35 See, especially, Dekkers, P. J. V., “Opkomst en ondergang van de Hanzebank te ’s-Hertogenbosch, 1908–1923,” Noordbrabants Historisch Jaarboek 9 (1992): 4477Google Scholar.

36 “Stukken betreffende verstrekken van advies aan de minister van Justitie inzake goedkeuring en wijziging van oprichtingsakten, en goedkeuring en wijziging van statuten van middenstandskredietbanken,” various draft statutes, 1907/08, call number 2.06.001: 4563, Archief Directie van Handel en Nijverheid, Nationaal Archief, The Hague (hereafter ADHN). This bank initially had difficulty raising sufficient capital; the share capital goal was lowered from 500,000 guilders to just 10,000. Dekkers, “Opkomst en Ondergang.”

37 “Correspondentie en nota's inzake het samenwerken ter handhaving van de liquiditeit van de Boazbanken en zelfstandige middenstandsbanken,” report, 1942, call number 2.25.68: 14753, Historisch Archief De Nederlandsche Bank, Nationaal Archief, The Hague (hereafter HADNB).

38 “Dossier inzake Coöperatieve spaar en voorschotbank der vereeniging BOAZ Sneek,” statutes, 1909, call number 2.25.68: 15642, HADNB.

39 “Stukken betreffende organisatie en reorganisatie van het middenstandskrediet wezen,” summary report, 1918, call number 2.06.001: 4569, ADHN.

40 The ACBM took on its own business, servicing the larger SMEs that independent middenstandsbanken could not. It operated a small branch network; six such branches existed by 1919. Algemeene Centrale Bankvereeniging voor den Middenstand, Verslag over 1919 (Amsterdam, May 1920).

41 “Stukken betreffende organisatie en reorganisatie van het middenstandskrediet wezen,” statutes, 1908, call number 2.06.001: 4563, ADHN.

42 “Dossier inzake Middenstands Credietbank Neede,” statutes, 1914 and 1929, call number 2.25.68: 14237, HADNB.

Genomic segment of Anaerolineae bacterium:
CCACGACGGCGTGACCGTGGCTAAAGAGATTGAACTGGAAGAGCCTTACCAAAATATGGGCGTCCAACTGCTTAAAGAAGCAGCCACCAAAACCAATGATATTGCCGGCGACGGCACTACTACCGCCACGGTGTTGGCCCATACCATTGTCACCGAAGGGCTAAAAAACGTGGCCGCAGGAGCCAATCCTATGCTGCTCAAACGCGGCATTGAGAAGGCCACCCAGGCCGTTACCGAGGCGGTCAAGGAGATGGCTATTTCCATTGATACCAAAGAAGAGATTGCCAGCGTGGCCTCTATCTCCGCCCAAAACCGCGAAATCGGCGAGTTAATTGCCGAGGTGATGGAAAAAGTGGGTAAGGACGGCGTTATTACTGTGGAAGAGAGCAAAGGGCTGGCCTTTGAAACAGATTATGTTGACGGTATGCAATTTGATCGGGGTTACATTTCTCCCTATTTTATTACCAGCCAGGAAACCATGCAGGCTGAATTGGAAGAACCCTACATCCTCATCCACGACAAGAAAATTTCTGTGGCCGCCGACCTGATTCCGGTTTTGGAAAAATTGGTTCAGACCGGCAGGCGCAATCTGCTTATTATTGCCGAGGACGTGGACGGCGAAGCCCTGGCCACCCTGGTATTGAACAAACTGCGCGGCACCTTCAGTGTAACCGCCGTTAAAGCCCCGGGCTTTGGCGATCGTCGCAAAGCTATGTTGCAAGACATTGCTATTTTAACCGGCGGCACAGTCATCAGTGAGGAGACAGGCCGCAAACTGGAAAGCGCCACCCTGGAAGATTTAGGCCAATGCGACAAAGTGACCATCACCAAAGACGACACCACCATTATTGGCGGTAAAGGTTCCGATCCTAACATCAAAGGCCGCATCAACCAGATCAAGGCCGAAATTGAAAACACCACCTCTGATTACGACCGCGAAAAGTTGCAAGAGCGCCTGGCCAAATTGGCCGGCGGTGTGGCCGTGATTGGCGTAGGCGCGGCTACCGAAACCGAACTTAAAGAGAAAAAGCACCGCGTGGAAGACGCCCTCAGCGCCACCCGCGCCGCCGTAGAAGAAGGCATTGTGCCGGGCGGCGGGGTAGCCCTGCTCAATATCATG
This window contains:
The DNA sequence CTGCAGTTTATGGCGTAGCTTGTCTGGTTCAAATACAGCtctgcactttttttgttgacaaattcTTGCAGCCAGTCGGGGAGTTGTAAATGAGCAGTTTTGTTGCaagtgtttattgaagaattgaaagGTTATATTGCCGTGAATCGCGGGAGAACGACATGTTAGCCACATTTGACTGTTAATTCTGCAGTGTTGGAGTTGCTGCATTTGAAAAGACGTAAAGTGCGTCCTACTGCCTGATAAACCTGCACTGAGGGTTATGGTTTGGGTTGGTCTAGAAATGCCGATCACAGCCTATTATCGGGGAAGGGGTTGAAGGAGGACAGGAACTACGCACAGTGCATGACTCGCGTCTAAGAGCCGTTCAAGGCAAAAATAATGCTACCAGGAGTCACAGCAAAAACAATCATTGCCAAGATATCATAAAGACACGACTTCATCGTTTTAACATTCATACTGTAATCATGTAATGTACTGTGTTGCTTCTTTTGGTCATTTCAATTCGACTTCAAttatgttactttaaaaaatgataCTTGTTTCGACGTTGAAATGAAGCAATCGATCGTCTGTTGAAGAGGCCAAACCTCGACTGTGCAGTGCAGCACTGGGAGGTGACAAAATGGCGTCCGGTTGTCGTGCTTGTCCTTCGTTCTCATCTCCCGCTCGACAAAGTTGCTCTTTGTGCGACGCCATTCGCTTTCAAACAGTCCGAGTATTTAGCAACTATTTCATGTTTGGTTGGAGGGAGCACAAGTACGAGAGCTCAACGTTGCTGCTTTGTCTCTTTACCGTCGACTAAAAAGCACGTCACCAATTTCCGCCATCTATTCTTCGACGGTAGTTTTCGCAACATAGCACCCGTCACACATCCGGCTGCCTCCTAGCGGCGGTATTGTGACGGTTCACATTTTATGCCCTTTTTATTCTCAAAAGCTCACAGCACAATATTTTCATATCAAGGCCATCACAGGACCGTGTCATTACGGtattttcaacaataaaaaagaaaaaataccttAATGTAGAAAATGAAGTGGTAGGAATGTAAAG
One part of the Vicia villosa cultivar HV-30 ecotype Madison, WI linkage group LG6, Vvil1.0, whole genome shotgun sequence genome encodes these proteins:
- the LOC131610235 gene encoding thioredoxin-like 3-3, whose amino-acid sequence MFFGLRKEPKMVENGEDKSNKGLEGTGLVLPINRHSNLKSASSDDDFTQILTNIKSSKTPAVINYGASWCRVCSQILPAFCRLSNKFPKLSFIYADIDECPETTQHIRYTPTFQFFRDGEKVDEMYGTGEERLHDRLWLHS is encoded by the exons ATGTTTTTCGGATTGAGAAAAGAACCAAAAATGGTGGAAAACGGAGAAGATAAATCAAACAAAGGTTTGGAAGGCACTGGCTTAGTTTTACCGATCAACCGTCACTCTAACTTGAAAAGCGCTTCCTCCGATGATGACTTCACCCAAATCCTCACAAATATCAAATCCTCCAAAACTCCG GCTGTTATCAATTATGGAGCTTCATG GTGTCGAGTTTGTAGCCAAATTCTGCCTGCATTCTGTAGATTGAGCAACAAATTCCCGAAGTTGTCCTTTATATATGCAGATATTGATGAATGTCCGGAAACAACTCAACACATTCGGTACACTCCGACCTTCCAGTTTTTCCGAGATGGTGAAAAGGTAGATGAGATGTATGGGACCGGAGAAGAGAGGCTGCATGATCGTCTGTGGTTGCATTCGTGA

43 Borrowers needed to purchase a 20 percent paid-up share in the middenstandsbank in Zeist, a public company; however, this rule was not enforced. Dengerink, A. J., “Een Middenstandscredietbank, Gesticht door de Gezamelijke Organisaties,” Het Middenstandscredietwezen 2 (Jan. 1926): 3234Google Scholar.

44 “Dossier inzake Boaz-Bank (Ter Aar),” shareholder list, 1923, call number 2.25.68: 14225, HADNB.

45 “Dossier inzake Centrale Boaz-Bank (Amersfoort),” shareholder list, 1922, call number 2.25.68: 14221, HADNB.

46 “Dossier inzake Centrale Boaz-Bank (Barneveld),” shareholder list, 1923, call number 2.25.68: 14218, HADNB.

47 Drafts of the report are located at call number B.002: 327, Bedrijfshistorisch Archief ING, Amsterdam.

48 See Colvin, de Jong, and Fliers, “Predicting the Past,” for a description of this crisis focused on the experience of the 142 largest banks. Our econometric analysis suggests that banks operating highly leveraged portfolios, and attracting larger quantities of deposits, suffered most.

49 Key contributions are Jonker, Joost, “Sinecures or Sinews of Power? Interlocking Directorships and Bank-Industry Relations in the Netherlands, 1910–1940,” Economic and Social History in the Netherlands 3 (1991): 119–32Google Scholar; Joost Jonker, “Spoilt for Choice? Banking Concentration and the Structure of the Dutch Banking Market, 1900–1940,” in The Evolution of Financial Institutions and Markets in Twentieth-Century Europe, ed. Youssef Cassis, Gerald D. Feldman, and Ulf Olsson (Aldershot, 1995), 187–208; Joost Jonker and Jan Luiten van Zanden, “Method in the Madness? Banking Crises between the Wars, an International Comparison,” in Banking, Currency, and Finance in Europe between the Wars, ed. Charles H. Feinstein (Oxford, 1995), 77–93; Joost Jonker, “Between Private Responsibility and Public Duty: The Origins of Bank Monitoring in the Netherlands, 1860–1930,” Financial History Review 3 (Oct. 1996): 139–52; and Jan Luiten van Zanden, “Old Rules, New Conditions, 1914–1940,” in A Financial History of the Netherlands, ed. Marjolein ’t Hart, Joost Jonker, and Jan Luiten van Zanden (Cambridge, U.K., 1997), 124–51.